A Labor Of Loves

REVIEW FEATURE

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It's all about love for town historians Jinx Pyle and Jaynie Peace -- a love for the Rim Country where they were raised, a love for the heritage and cultures of the West, and the very special love they have found in each other.

Now, with the recent opening of Git A Rope! Art & Antique Corral, they've brought all their passions together. Their store features such a diverse collection of Western art and artifacts -- including old saddles, spurs, lanterns, ropes, stuffed bears, leather-scented candles and just a whole bunch of stuff they've cleaned out of their barns -- that mere words are inadequate.

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Jaynie Peace and Jinx Pyle pose with a former Rim Country neighbor at their Git A Rope! Art & Antique Corral. Both Peace and Pyle grew up in the area, and their families were among its earliest settlers.

And Jinx is a man of few words anyway.

"When you come in the store, all this stuff hanging from the ceiling gives it the look of a trading post -- primarily cowboy and Indian stuff," he said.

Jaynie elaborates.

"It was just cowboy," she said. "Now it's cowboy and Indian, and we're adding Mexican-Spanish. It's the three cultures of the southwest."

Rather than a trading post, it almost seems like you're walking into a museum.

"A lot of people come in and say they feel like they should have paid admission at the front door," Jinx said.

If you get the feeling, Jinx and Jaynie finish each other's lines -- and thoughts -- you're pretty close to right on. While both have roots that reach deep into the Rim Country's legendary past, theirs was a September love.

"We were both pretty much retired four years ago," Jaynie explained. "Jinx lived in New Mexico and I lived here in Payson. We had known each other since we were children, but we were never close.

"Then Jinx called me and asked me to edit a book for him ("Blue Fox"). I agreed, and from that point on our friendship grew into a wonderful, loving partnership.

If you haven't figured it out by now, Jinx and Jaynie are more than business partners. They're husband and wife, and the arrangement is working out very well.

"Jaynie and I support each other's interests, edit each other's books, and work together well -- and that's good because we are together most of the time," Jinx said.

"We both come from families that tease a lot, so we are masters at it. We know when we are kidding but sometimes other people don't, so they wonder what we are up to.

"But we are best friends and we understand each other. We laugh a lot. It's nice to have a wife who is truly a partner."

Considering how far back their families go, that's an awful lot of teasing.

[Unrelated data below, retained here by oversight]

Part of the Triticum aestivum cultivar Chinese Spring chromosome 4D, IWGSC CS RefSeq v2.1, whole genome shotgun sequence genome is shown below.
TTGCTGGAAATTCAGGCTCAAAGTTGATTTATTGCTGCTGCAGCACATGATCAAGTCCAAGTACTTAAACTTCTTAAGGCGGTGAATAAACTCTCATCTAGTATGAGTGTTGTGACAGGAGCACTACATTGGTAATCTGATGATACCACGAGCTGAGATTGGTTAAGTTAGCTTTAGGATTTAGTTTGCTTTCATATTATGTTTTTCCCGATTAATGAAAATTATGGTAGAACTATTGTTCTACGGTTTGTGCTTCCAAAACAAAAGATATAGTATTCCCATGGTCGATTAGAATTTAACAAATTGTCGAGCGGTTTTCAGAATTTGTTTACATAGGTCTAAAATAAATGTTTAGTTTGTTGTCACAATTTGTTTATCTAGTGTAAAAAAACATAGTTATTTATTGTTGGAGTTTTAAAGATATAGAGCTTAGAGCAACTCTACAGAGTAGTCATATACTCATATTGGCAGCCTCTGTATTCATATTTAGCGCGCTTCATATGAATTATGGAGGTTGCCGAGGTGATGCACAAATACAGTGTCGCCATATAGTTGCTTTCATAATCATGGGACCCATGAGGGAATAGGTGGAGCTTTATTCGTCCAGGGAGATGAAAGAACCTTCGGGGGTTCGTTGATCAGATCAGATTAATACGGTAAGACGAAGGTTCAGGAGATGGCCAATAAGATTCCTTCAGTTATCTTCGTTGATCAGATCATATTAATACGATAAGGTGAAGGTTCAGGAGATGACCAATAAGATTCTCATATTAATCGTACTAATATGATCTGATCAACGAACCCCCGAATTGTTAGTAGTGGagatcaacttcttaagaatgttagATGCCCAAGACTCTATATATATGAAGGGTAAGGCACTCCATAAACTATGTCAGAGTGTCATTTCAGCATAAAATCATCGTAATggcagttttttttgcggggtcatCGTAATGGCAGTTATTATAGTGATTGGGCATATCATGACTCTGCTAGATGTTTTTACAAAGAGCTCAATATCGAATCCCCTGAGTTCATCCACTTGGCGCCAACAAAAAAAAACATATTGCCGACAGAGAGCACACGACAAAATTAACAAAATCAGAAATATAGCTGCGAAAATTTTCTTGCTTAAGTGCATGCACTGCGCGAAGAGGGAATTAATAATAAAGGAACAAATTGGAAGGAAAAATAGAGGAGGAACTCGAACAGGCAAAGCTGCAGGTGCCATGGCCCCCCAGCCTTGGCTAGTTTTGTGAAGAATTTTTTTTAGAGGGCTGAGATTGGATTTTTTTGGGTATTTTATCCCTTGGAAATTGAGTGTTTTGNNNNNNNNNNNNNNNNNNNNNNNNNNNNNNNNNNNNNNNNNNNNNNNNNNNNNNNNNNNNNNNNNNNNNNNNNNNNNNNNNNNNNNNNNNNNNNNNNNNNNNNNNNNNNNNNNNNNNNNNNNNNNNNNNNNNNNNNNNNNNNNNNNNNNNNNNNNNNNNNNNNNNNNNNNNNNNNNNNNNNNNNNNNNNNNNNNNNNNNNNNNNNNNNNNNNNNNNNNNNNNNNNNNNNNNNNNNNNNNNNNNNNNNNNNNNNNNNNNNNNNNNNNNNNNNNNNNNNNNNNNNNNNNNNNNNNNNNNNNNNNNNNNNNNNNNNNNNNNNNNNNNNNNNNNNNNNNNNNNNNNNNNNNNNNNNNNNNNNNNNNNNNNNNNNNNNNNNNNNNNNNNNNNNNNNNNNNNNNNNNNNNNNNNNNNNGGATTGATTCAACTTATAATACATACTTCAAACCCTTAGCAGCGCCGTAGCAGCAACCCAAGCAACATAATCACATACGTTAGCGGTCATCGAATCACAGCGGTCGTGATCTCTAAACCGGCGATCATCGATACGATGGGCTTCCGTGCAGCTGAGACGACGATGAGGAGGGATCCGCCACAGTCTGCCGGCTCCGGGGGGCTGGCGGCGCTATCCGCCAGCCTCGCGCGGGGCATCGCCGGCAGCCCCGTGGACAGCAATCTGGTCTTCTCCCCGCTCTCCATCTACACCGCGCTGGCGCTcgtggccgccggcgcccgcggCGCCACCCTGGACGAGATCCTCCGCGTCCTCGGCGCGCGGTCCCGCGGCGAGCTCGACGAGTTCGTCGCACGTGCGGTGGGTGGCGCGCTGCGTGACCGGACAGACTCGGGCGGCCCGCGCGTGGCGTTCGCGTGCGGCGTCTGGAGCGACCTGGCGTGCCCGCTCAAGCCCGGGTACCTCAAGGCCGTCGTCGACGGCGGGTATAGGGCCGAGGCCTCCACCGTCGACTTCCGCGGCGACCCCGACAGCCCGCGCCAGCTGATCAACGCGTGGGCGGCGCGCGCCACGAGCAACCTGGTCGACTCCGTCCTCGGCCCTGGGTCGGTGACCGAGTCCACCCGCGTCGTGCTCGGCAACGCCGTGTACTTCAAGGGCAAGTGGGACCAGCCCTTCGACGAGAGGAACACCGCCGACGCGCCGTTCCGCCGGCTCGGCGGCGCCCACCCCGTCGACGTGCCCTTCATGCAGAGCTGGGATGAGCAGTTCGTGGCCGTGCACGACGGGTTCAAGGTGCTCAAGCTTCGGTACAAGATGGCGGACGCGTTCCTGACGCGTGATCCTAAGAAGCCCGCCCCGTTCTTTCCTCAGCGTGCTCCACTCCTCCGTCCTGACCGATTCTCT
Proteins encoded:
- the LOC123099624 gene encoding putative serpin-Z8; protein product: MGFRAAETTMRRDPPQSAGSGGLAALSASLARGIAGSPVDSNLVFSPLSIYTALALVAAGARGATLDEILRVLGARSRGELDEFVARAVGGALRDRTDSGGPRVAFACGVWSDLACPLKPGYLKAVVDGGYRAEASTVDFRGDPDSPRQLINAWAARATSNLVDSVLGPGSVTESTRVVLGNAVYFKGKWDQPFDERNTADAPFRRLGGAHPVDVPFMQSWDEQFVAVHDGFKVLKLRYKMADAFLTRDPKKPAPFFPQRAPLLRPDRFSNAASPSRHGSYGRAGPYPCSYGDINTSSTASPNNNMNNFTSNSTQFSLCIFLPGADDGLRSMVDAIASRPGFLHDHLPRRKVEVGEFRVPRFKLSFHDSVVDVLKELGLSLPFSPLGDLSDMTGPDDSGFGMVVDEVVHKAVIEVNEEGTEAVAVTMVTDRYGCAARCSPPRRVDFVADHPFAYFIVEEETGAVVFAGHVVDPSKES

"My people were the first to build a house within the confines of the Tonto Basin, and by the Tonto Basin I mean from the Rim to Roosevelt Lake and from the Mazatzals to the Sierra Anchas," Jinx said.

Specifically that would be his "third great grandfather" David Harer, who built that house in Greenback Valley (just barely into the Sierra Anchas east of the Butcher Hook).

"He got along with the Indians because they viewed him as some sort of a god because he wore a rattlesnake around his neck," Jinx said. "He had a pet rattlesnake; it was defanged but the Apaches didn't know it."

Jinx grew up in the Rim Country on "various ranches." When the family saw that the area was ripe for a major forest fire, they sold their beloved Myrtle Ranch and eventually moved to Oregon.

"You had manzanita higher than your head when you were sitting on a horse under dry ponderosa pine," he said. Manzanita is the hottest burning wood in this part of country, so we were sitting on a powder keg."

Four years after they sold out, the Dude Fire swept across their old ranch.

Eventually Pyle moved to New Mexico and was ranching there when he made that fateful call to Jaynie. She, on the other hand, never left the Rim Country.

"My people -- the Neals, Hales, Griffins, and Peaces -- have been here since 1889," she said. "They were also ranchers, cowboys, and hunters, among other things.

"They all came from Texas and settled in Gisela and Pleasant Valley. We never left. We still have the same ranch. That's seven generations in Gisela."

The editing assistance that Jaynie provided to Jinx four years ago led to the founding of Git A Rope! Publishing, a company that has published 15 books and, like their art and antique business, is going strong.

They themselves have written eight of the books they've published: "Looking Through the Smoke," "Blue Fox," "History of Gisela," "Mountain Cowboys," "Rodeo 101: History of the Payson Rodeo," "Muanami - Sister of the Moon," "Calf Fries and Cow Pies," and "Cooking for Zane Grey Under the Tonto Rim."

"We can't do what we want to do (live the ranching life of their ancestors) so we have to write about it," Jaynie said. "And now that we've opened the store we can actually look at the old stuff."

And then, of course, they have each other.

(Git A Rope! Art & Antique Corral, located at 1104 South Beeline Highway, is open seven days a week from 9 a.m. to 6 p.m. "Sometimes 9-5 if there doesn't happen to be anybody in here," Jinx added. For more information, call 928-474-0011.)

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